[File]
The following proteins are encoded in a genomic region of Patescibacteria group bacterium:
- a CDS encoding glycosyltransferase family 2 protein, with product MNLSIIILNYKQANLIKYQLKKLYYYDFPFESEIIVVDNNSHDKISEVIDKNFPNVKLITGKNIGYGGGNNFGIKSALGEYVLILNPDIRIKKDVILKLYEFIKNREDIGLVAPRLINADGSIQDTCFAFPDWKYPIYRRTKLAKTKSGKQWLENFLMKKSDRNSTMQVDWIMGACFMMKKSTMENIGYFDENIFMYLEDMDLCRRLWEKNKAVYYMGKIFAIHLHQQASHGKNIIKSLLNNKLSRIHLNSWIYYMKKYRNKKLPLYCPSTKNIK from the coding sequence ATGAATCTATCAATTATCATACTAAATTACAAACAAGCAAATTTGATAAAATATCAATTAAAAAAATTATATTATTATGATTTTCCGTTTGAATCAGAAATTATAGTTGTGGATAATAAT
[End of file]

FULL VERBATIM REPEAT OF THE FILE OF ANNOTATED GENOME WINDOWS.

The following proteins are encoded in a genomic region of Patescibacteria group bacterium:
- a CDS encoding glycosyltransferase family 2 protein, with product MNLSIIILNYKQANLIKYQLKKLYYYDFPFESEIIVVDNNSHDKISEVIDKNFPNVKLITGKNIGYGGGNNFGIKSALGEYVLILNPDIRIKKDVILKLYEFIKNREDIGLVAPRLINADGSIQDTCFAFPDWKYPIYRRTKLAKTKSGKQWLENFLMKKSDRNSTMQVDWIMGACFMMKKSTMENIGYFDENIFMYLEDMDLCRRLWEKNKAVYYMGKIFAIHLHQQASHGKNIIKSLLNNKLSRIHLNSWIYYMKKYRNKKLPLYCPSTKNIK from the coding sequence ATGAATCTATCAATTATCATACTAAATTACAAACAAGCAAATTTGATAAAATATCAATTAAAAAAATTATATTATTATGATTTTCCGTTTGAATCAGAAATTATAGTTGTGGATAATAAT